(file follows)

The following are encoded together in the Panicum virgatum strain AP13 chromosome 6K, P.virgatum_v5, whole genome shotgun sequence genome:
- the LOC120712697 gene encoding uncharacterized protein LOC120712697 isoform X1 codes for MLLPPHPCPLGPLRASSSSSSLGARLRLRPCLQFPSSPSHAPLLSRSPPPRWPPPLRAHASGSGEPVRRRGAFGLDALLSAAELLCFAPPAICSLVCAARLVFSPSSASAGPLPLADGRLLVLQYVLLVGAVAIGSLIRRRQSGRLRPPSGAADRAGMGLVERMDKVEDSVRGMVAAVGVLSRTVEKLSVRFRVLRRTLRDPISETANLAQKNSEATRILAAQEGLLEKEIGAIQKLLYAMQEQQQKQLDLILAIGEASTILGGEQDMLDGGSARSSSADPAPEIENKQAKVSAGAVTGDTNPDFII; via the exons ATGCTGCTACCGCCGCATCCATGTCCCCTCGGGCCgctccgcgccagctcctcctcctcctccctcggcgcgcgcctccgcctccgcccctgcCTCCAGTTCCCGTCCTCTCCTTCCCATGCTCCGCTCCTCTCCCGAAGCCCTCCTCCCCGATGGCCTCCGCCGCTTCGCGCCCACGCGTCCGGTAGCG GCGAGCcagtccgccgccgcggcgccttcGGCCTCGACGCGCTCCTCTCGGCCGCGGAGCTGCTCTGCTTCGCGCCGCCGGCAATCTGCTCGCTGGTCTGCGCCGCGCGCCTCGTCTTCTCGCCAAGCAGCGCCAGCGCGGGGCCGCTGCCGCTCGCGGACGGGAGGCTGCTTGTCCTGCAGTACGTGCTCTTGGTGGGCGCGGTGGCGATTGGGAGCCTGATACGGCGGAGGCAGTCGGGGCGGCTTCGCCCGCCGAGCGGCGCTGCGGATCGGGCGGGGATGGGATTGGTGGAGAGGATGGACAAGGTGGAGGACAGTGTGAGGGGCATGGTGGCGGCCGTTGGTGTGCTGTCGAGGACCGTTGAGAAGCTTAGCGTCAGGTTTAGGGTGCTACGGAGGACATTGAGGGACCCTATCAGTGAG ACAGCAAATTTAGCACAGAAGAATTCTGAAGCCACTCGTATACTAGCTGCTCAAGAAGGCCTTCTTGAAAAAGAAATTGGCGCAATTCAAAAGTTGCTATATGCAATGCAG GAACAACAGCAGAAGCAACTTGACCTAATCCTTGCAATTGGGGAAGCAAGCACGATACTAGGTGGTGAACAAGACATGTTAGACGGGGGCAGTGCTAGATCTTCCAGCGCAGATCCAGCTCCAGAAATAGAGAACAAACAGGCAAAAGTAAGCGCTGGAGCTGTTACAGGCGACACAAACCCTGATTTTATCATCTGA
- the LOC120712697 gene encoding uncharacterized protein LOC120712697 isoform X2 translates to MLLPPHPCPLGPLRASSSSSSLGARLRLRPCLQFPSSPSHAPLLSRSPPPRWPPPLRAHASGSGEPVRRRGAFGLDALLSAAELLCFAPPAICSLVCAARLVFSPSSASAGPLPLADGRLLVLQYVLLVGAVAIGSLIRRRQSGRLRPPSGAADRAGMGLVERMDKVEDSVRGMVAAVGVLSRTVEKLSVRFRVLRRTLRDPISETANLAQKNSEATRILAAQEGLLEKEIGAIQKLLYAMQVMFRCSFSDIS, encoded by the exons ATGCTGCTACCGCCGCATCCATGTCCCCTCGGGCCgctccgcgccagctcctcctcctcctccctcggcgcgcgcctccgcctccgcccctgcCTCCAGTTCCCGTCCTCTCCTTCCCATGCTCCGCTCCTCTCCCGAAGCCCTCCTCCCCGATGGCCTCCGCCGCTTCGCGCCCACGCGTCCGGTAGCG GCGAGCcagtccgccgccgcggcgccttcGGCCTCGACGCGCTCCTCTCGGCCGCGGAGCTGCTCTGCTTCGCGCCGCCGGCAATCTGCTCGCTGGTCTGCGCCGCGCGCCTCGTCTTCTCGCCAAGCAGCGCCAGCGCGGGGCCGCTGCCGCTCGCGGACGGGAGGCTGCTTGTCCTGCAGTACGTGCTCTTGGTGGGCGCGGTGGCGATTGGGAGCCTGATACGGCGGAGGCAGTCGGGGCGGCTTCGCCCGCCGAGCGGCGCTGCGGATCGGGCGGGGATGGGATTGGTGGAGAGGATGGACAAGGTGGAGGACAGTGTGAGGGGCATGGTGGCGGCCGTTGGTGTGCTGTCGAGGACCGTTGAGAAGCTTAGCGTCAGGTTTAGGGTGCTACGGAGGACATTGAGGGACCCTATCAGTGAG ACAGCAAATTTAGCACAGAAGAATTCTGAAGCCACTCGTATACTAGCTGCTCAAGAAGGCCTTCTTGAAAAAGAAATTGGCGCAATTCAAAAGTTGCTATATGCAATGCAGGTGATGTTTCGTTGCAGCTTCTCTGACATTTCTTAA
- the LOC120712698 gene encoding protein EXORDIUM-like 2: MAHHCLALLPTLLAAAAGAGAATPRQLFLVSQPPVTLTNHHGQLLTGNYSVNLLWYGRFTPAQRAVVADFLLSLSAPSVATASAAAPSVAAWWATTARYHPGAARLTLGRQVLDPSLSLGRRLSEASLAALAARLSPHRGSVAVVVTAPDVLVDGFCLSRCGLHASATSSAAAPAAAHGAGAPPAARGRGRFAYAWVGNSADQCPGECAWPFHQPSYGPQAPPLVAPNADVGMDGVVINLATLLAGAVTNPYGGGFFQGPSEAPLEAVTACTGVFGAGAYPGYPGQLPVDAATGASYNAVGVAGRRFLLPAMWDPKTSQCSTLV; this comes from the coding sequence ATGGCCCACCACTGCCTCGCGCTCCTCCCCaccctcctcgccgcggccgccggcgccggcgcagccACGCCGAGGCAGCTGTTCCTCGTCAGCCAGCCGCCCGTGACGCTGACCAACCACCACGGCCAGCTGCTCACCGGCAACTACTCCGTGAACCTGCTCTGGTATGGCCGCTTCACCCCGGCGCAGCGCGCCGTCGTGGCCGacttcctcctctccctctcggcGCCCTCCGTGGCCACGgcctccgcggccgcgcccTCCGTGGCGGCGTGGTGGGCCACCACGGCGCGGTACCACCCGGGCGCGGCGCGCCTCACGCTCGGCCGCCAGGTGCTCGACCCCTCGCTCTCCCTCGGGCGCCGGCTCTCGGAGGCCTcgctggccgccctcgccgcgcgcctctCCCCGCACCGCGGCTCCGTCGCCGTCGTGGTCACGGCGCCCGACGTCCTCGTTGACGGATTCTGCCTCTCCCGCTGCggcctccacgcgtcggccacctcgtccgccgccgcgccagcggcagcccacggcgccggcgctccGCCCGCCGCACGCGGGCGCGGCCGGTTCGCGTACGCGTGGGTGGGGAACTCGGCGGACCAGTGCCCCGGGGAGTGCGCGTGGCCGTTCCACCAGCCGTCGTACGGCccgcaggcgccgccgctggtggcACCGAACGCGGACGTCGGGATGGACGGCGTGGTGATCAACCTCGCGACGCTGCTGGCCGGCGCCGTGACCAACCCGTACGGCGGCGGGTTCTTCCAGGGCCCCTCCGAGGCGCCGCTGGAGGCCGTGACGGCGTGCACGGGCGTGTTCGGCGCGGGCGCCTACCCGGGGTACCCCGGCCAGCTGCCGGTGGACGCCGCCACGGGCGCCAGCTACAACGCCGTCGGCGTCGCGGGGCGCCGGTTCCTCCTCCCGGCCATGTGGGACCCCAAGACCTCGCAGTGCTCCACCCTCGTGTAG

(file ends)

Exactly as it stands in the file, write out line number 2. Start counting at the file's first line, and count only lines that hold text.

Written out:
- the LOC120712697 gene encoding uncharacterized protein LOC120712697 isoform X1 codes for MLLPPHPCPLGPLRASSSSSSLGARLRLRPCLQFPSSPSHAPLLSRSPPPRWPPPLRAHASGSGEPVRRRGAFGLDALLSAAELLCFAPPAICSLVCAARLVFSPSSASAGPLPLADGRLLVLQYVLLVGAVAIGSLIRRRQSGRLRPPSGAADRAGMGLVERMDKVEDSVRGMVAAVGVLSRTVEKLSVRFRVLRRTLRDPISETANLAQKNSEATRILAAQEGLLEKEIGAIQKLLYAMQEQQQKQLDLILAIGEASTILGGEQDMLDGGSARSSSADPAPEIENKQAKVSAGAVTGDTNPDFII; via the exons ATGCTGCTACCGCCGCATCCATGTCCCCTCGGGCCgctccgcgccagctcctcctcctcctccctcggcgcgcgcctccgcctccgcccctgcCTCCAGTTCCCGTCCTCTCCTTCCCATGCTCCGCTCCTCTCCCGAAGCCCTCCTCCCCGATGGCCTCCGCCGCTTCGCGCCCACGCGTCCGGTAGCG GCGAGCcagtccgccgccgcggcgccttcGGCCTCGACGCGCTCCTCTCGGCCGCGGAGCTGCTCTGCTTCGCGCCGCCGGCAATCTGCTCGCTGGTCTGCGCCGCGCGCCTCGTCTTCTCGCCAAGCAGCGCCAGCGCGGGGCCGCTGCCGCTCGCGGACGGGAGGCTGCTTGTCCTGCAGTACGTGCTCTTGGTGGGCGCGGTGGCGATTGGGAGCCTGATACGGCGGAGGCAGTCGGGGCGGCTTCGCCCGCCGAGCGGCGCTGCGGATCGGGCGGGGATGGGATTGGTGGAGAGGATGGACAAGGTGGAGGACAGTGTGAGGGGCATGGTGGCGGCCGTTGGTGTGCTGTCGAGGACCGTTGAGAAGCTTAGCGTCAGGTTTAGGGTGCTACGGAGGACATTGAGGGACCCTATCAGTGAG ACAGCAAATTTAGCACAGAAGAATTCTGAAGCCACTCGTATACTAGCTGCTCAAGAAGGCCTTCTTGAAAAAGAAATTGGCGCAATTCAAAAGTTGCTATATGCAATGCAG GAACAACAGCAGAAGCAACTTGACCTAATCCTTGCAATTGGGGAAGCAAGCACGATACTAGGTGGTGAACAAGACATGTTAGACGGGGGCAGTGCTAGATCTTCCAGCGCAGATCCAGCTCCAGAAATAGAGAACAAACAGGCAAAAGTAAGCGCTGGAGCTGTTACAGGCGACACAAACCCTGATTTTATCATCTGA